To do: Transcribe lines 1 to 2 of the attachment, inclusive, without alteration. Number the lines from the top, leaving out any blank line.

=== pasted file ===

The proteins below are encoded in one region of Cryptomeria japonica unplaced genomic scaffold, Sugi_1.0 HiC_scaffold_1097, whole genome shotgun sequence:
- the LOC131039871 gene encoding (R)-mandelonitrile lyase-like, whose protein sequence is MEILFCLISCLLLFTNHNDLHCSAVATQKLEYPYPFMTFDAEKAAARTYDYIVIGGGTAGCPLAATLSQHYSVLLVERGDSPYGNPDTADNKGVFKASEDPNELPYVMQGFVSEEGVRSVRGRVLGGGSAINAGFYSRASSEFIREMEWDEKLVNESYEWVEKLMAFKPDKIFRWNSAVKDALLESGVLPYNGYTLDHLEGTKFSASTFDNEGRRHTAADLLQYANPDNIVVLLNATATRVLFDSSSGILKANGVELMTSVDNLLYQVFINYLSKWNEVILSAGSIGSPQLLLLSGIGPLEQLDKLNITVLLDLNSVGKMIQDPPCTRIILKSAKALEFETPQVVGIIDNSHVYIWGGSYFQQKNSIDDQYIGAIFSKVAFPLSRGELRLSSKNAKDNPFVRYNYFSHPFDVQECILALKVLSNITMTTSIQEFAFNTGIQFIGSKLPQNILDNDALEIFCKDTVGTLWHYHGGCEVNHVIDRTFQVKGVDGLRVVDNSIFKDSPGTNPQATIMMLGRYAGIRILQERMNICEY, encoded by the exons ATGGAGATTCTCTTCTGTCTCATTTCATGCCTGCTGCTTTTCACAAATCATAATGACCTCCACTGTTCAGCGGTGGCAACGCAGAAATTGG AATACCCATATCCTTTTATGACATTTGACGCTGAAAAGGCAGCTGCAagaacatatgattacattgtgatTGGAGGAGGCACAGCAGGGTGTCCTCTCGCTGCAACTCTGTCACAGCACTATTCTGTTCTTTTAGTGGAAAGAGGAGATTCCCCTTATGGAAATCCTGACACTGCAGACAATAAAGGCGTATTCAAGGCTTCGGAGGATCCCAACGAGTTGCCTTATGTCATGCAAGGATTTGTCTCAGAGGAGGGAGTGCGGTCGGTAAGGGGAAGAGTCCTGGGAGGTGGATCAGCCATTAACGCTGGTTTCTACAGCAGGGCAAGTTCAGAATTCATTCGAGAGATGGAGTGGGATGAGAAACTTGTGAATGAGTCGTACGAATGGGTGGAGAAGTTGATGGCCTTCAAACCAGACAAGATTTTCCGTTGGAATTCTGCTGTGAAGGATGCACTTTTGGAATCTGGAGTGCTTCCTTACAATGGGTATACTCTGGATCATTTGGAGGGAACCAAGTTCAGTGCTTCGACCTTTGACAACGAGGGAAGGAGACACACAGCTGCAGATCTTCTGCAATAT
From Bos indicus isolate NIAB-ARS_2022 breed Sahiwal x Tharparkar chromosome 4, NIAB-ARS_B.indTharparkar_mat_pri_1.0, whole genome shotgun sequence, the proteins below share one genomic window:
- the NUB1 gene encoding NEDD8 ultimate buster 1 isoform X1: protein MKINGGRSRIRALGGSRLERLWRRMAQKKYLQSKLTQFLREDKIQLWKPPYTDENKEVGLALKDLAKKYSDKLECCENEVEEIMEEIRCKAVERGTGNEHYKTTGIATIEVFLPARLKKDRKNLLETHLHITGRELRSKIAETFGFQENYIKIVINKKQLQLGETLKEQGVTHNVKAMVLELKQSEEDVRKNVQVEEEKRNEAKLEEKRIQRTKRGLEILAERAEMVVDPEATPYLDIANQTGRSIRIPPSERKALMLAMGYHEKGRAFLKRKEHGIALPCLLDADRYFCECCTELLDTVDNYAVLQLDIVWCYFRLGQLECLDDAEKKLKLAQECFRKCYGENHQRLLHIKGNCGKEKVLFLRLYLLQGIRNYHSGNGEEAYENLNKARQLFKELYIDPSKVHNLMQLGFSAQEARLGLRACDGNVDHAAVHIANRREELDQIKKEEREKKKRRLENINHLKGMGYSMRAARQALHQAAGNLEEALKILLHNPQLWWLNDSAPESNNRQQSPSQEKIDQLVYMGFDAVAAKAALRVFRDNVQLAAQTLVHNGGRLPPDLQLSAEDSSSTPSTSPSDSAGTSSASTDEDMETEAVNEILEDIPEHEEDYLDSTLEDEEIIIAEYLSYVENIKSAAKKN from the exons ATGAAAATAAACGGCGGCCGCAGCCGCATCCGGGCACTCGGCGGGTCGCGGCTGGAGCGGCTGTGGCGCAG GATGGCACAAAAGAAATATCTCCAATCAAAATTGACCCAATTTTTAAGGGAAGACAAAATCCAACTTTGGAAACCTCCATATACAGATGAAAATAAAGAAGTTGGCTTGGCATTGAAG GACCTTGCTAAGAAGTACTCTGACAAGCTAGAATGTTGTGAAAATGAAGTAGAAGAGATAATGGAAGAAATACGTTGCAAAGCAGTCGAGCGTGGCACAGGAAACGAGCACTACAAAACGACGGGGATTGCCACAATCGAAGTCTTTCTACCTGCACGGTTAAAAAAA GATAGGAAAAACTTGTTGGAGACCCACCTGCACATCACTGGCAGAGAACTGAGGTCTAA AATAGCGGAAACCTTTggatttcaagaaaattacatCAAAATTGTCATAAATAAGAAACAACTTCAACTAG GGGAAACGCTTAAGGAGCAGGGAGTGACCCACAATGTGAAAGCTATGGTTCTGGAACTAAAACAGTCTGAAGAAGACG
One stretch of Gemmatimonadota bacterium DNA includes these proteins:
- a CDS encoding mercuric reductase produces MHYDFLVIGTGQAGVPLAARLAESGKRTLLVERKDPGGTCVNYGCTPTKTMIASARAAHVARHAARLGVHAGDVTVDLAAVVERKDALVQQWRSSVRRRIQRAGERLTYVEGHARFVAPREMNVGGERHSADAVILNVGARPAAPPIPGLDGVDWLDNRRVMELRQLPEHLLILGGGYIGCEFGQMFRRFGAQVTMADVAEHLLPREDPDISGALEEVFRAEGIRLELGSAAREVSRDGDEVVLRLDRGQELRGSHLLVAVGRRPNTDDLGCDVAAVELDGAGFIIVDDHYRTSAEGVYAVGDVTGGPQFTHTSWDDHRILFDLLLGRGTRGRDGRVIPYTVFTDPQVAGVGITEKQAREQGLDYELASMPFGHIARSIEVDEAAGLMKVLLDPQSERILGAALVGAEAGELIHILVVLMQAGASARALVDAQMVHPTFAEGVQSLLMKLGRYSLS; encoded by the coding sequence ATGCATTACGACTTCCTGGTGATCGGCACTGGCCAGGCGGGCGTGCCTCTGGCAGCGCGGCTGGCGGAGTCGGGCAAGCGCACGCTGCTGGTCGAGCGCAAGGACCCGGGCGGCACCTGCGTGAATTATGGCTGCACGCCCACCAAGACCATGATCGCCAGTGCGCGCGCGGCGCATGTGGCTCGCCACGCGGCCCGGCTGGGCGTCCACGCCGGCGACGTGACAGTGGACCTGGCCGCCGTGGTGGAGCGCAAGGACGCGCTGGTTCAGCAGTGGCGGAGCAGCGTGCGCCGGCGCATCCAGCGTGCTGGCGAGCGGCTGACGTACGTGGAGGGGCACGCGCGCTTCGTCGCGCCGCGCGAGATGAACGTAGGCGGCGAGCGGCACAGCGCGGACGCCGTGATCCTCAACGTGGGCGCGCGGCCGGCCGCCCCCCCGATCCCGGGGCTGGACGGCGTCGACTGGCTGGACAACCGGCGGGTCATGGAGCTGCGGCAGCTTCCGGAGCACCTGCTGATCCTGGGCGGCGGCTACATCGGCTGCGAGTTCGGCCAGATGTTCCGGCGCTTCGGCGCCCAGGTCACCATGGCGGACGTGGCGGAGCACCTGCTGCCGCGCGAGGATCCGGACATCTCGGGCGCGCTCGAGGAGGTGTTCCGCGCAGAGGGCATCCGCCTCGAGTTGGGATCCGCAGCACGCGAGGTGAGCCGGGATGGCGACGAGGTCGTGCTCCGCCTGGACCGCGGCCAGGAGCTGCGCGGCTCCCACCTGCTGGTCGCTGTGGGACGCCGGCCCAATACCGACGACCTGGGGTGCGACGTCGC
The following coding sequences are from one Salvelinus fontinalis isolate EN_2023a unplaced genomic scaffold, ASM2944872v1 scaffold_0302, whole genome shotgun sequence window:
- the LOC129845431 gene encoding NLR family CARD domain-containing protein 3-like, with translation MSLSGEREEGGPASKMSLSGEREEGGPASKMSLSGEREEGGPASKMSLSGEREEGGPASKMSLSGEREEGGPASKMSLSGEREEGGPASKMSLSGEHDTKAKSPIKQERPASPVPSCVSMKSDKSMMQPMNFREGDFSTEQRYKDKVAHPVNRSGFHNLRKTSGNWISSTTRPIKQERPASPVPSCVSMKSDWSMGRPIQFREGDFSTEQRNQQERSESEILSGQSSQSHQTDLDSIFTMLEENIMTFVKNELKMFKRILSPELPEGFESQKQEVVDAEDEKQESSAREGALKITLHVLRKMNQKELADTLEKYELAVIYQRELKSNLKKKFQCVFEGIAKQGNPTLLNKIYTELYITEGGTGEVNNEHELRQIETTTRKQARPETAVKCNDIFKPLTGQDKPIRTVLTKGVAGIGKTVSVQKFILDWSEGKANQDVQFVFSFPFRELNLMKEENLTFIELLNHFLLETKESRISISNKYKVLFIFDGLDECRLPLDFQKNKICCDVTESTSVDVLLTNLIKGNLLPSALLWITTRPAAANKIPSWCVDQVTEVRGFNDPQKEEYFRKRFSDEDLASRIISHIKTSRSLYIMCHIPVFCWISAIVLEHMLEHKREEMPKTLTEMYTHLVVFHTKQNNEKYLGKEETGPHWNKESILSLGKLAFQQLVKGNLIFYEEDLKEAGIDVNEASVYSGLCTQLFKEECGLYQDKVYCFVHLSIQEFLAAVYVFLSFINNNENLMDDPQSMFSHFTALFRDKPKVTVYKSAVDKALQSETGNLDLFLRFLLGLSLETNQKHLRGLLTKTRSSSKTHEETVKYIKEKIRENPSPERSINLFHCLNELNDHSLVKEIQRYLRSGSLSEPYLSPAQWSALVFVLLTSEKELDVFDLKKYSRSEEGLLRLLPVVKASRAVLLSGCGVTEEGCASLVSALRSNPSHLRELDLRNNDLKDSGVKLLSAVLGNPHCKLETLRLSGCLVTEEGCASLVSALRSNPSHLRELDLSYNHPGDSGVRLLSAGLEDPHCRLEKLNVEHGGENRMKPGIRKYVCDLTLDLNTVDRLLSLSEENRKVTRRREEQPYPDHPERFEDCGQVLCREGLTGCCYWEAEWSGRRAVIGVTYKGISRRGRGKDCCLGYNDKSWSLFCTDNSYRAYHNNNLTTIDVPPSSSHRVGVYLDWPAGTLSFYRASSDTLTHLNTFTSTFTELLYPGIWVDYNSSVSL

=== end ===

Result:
The proteins below are encoded in one region of Cryptomeria japonica unplaced genomic scaffold, Sugi_1.0 HiC_scaffold_1097, whole genome shotgun sequence:
- the LOC131039871 gene encoding (R)-mandelonitrile lyase-like, whose protein sequence is MEILFCLISCLLLFTNHNDLHCSAVATQKLEYPYPFMTFDAEKAAARTYDYIVIGGGTAGCPLAATLSQHYSVLLVERGDSPYGNPDTADNKGVFKASEDPNELPYVMQGFVSEEGVRSVRGRVLGGGSAINAGFYSRASSEFIREMEWDEKLVNESYEWVEKLMAFKPDKIFRWNSAVKDALLESGVLPYNGYTLDHLEGTKFSASTFDNEGRRHTAADLLQYANPDNIVVLLNATATRVLFDSSSGILKANGVELMTSVDNLLYQVFINYLSKWNEVILSAGSIGSPQLLLLSGIGPLEQLDKLNITVLLDLNSVGKMIQDPPCTRIILKSAKALEFETPQVVGIIDNSHVYIWGGSYFQQKNSIDDQYIGAIFSKVAFPLSRGELRLSSKNAKDNPFVRYNYFSHPFDVQECILALKVLSNITMTTSIQEFAFNTGIQFIGSKLPQNILDNDALEIFCKDTVGTLWHYHGGCEVNHVIDRTFQVKGVDGLRVVDNSIFKDSPGTNPQATIMMLGRYAGIRILQERMNICEY, encoded by the exons ATGGAGATTCTCTTCTGTCTCATTTCATGCCTGCTGCTTTTCACAAATCATAATGACCTCCACTGTTCAGCGGTGGCAACGCAGAAATTGG AATACCCATATCCTTTTATGACATTTGACGCTGAAAAGGCAGCTGCAagaacatatgattacattgtgatTGGAGGAGGCACAGCAGGGTGTCCTCTCGCTGCAACTCTGTCACAGCACTATTCTGTTCTTTTAGTGGAAAGAGGAGATTCCCCTTATGGAAATCCTGACACTGCAGACAATAAAGGCGTATTCAAGGCTTCGGAGGATCCCAACGAGTTGCCTTATGTCATGCAAGGATTTGTCTCAGAGGAGGGAGTGCGGTCGGTAAGGGGAAGAGTCCTGGGAGGTGGATCAGCCATTAACGCTGGTTTCTACAGCAGGGCAAGTTCAGAATTCATTCGAGAGATGGAGTGGGATGAGAAACTTGTGAATGAGTCGTACGAATGGGTGGAGAAGTTGATGGCCTTCAAACCAGACAAGATTTTCCGTTGGAATTCTGCTGTGAAGGATGCACTTTTGGAATCTGGAGTGCTTCCTTACAATGGGTATACTCTGGATCATTTGGAGGGAACCAAGTTCAGTGCTTCGACCTTTGACAACGAGGGAAGGAGACACACAGCTGCAGATCTTCTGCAATAT